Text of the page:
Guy Ordway, owner of Element ski school, echoes this sentiment adding that he feels very hopeful that the current situation (of self-quarantine upon entry for people entering from certain countries) will be improved by instead implementing a system of Covid-19 testing upon entry to Switzerland. He feels that pressure from business as well as the Swiss governments’ thus-far pragmatic approach to protecting the economy will power this change. Element are anticipating skiing itself will be nearly normal, made possible because ski instruction is a naturally ‘social-distancing’ activity. “We are only just going into what is typically a high booking phase so it’s hard to tell if and how business will be affected” he says. “However one interesting spin-off is that our instructor-training program in Verbier is ahead of any previous ski season”. Guy puts this down to an increased desire among young people to escape confinement and enjoy Switzerland’s relatively safe and secure environment.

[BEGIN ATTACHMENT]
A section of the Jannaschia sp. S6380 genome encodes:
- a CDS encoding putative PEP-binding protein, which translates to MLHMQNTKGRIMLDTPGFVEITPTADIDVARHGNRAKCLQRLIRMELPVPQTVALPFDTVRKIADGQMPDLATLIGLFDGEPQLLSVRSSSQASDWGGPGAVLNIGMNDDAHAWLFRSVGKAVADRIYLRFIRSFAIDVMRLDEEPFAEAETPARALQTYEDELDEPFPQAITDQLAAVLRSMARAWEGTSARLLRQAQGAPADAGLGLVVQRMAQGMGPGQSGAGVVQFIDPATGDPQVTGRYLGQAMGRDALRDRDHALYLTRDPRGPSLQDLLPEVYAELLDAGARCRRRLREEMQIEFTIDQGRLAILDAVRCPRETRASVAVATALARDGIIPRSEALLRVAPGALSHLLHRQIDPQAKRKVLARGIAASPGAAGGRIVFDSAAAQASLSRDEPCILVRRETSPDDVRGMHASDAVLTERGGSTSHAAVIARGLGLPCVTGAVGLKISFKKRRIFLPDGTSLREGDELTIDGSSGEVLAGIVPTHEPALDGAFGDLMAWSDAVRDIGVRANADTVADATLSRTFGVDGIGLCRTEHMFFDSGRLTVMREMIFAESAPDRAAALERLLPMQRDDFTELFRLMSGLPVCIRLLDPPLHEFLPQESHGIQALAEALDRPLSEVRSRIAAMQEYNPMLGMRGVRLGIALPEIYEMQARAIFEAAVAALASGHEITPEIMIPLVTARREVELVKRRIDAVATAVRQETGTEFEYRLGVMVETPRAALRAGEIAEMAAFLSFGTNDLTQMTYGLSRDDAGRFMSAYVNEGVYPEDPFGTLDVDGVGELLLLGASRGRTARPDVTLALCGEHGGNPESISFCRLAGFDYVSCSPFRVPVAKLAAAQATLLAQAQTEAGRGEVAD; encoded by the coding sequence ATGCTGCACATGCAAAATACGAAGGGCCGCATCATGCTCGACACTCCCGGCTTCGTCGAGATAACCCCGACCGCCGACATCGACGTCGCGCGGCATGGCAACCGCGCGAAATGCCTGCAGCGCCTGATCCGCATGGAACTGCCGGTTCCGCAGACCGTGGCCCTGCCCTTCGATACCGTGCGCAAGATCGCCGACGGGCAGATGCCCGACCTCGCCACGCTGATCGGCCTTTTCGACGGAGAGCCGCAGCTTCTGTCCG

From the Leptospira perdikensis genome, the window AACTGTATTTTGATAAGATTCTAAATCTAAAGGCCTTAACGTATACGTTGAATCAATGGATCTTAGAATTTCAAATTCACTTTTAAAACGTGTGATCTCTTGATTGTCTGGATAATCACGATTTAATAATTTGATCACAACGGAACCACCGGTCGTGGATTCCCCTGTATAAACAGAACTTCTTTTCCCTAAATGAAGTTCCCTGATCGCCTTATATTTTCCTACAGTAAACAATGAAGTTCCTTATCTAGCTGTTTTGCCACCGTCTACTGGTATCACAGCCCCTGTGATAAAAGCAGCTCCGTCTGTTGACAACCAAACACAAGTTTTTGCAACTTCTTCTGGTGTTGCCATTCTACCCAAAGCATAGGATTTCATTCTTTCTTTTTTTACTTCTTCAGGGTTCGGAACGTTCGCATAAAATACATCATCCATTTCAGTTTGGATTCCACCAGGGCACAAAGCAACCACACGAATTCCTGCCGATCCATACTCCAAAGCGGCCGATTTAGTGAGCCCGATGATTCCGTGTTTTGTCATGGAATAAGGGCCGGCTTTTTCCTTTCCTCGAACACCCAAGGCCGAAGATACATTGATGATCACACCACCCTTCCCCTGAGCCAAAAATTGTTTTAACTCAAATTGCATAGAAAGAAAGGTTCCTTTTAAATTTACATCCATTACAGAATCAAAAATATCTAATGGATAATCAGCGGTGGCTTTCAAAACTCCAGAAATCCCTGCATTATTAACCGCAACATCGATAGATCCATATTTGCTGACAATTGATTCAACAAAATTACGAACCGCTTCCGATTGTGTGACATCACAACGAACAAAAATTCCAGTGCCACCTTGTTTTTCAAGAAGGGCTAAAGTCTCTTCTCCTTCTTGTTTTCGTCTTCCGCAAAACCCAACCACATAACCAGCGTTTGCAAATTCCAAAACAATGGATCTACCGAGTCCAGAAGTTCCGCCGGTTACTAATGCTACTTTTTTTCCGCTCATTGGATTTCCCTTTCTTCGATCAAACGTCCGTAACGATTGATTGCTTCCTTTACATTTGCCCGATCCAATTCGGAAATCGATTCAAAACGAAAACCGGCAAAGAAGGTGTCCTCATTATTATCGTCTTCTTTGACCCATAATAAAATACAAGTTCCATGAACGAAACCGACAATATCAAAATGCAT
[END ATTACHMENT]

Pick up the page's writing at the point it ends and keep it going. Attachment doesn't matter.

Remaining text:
Verbier is as much a ski destination as a party capital. For many visitors, one aspect is just as important as the other. With new guidelines for Valais expected to be issued in mid-October, it remains to be seen how bars and night clubs will do their business. Alan Small, who runs the Pub Mont Fort, is looking forward to more clarity and hopefully more logical rules which will relate to the number of people per square metre rather than per establishment which currently mean that a small bar can have as many patrons at one time as a large venue. “Under the current circumstances, we can survive the winter, but that’s only if people come to Verbier” he says, referring to the current two-way quarantine in place with the UK and some other countries. However, more severe restrictions than those already in place could make it impossible for bars to survive the winter.